- The person signing the affidavit should sign the bottom of each page of the affidavit in the presence of a qualified witness as well as complete and sign the “jurat” clause at the end of the affidavit. If any alterations (eg. additions, cross-outs or corrections) are made to the affidavit, the person making the affidavit as well as the witness should initial each alteration.
When you are writing your affidavit you need to think about how it can be used to your best advantage and bear that in mind as to what you need to make sure goes into your affidavit. Read our information sheet How to use your affidavit to your best advantage in the family court to help you do this.
In Australia, for family law matters, the steps you follow to draft an Affidavit are the same whether you are in Queensland, New South Wales, Victoria, Tasmania, South Australia, Western Australia, the Northern Territory or the Australian Capital Territory.
Affidavits – More Information
Many people do not know whether they should be swearing their affidavit on oath or affirming their affidavit. We explain the difference in the information sheet Do you swear or affirm your affidavit.
If your matter is going to an Interim Hearing in the Federal Circuit Court of Australia then you need to read know about the Rules which apply to Interim Hearings, especially the limits on your Affidavit to be 10 pages and only 5 separate annexures.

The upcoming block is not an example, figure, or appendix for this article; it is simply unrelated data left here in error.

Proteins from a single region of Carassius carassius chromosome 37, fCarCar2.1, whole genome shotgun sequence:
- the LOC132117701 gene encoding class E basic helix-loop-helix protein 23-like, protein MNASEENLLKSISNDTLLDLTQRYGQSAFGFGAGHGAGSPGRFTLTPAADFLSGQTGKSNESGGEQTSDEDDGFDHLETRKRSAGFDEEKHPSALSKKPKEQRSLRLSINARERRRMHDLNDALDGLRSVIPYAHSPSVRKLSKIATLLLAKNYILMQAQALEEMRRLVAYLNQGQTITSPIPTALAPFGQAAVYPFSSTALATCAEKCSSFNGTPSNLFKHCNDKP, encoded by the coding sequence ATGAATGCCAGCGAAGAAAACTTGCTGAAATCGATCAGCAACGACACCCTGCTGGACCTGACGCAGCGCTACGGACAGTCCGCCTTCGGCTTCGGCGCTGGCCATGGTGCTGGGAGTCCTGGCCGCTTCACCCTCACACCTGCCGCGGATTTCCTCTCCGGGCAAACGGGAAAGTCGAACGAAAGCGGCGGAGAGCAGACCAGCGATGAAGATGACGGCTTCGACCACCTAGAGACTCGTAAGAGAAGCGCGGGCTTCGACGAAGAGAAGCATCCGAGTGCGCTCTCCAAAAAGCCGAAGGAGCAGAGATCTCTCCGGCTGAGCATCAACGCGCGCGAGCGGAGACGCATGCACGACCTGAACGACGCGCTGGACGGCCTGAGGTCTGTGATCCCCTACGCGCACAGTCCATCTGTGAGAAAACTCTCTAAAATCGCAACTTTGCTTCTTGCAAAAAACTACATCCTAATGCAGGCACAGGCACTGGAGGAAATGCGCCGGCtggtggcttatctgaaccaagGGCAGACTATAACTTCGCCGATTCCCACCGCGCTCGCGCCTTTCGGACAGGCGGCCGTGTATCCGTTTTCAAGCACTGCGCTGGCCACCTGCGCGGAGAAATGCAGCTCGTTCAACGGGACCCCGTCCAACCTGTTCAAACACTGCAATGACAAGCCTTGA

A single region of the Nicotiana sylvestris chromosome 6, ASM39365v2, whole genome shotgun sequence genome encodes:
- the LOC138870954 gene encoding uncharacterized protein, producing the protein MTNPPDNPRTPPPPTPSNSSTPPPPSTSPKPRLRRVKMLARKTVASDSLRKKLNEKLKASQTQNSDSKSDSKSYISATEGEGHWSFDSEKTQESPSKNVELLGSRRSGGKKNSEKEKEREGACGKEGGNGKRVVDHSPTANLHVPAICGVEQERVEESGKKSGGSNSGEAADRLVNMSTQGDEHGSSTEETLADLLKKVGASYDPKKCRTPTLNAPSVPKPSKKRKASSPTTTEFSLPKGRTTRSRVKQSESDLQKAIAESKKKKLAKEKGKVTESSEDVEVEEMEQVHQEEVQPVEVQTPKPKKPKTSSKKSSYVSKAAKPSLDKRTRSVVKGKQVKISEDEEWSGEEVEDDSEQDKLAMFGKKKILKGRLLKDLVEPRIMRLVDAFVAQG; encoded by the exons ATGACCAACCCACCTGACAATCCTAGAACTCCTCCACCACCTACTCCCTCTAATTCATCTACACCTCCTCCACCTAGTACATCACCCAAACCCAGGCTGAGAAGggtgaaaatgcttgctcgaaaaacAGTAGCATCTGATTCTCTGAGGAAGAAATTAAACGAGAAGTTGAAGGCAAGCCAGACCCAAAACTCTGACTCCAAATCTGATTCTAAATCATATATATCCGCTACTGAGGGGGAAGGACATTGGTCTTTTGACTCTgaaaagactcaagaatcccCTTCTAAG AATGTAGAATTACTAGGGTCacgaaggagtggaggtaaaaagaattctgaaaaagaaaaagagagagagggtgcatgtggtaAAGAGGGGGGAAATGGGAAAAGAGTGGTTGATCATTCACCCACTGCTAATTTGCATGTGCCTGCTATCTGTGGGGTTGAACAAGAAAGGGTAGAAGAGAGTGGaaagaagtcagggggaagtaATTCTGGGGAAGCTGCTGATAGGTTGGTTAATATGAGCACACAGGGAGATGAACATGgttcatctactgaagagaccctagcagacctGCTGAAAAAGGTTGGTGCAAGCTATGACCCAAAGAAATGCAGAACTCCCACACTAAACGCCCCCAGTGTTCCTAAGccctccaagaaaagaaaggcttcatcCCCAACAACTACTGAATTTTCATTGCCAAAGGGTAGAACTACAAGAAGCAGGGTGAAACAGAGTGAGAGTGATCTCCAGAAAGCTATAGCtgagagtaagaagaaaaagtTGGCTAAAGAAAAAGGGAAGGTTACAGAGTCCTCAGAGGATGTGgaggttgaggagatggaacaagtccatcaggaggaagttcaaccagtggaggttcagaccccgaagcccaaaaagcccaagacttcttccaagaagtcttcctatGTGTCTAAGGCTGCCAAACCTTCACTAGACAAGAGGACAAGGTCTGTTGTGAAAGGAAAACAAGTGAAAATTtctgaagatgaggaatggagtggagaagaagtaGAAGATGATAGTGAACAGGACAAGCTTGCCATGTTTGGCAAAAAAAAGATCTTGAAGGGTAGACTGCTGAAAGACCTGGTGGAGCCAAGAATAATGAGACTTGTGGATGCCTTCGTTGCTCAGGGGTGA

If your Affidavit relates to an Interim Hearing in the Federal Circuit Court of Australia and you want the court to read any letters, reports or other documents you have then you need to attach those documents to your affidavit however as detailed above in the Federal Circuit Court you are limited to 5 separate Annexures. You can read how to annex a document to an Affidavit in our information sheet What are the requirements to attach documents (annexures) to Affidavits in the Federal Circuit Court.
If your matter is going to an Interim Hearing in the Federal Circuit Court then there is much you must read and familiarise yourself with in our separate fact sheet about the rules for Interim Hearings and Affidavits in Interim Hearings.
We have an Information Sheet with tips on how to prepare a good Affidavit in a Family Law matter.
You may also wish to read our Information Sheet about the different types of Affidavits and when they are used.
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Other Pages in the How to Represent Yourself Section
- Tips & Traps: Secrets from the Legal Experts
- How to Prepare a Good Family Court Affidavit
- Affidavits: Different Types & their Uses
- Attaching Documents to Affidavits
- Do You Swear or Affirm an Affidavit
- Changing a Final Parenting Order: If other party agrees
- Changing a Final Parenting Order: If other party does not agree
- When is a Court Order Breached (contravened)
- Can you have an excuse for breaching (contravening) a Court Order
- What happens if you prove (contravene) a Court Order
- How do you prove a breach (contravention) of a Court Order
- How do I make a Contravention Application
- The Basics you need to know about Consent Orders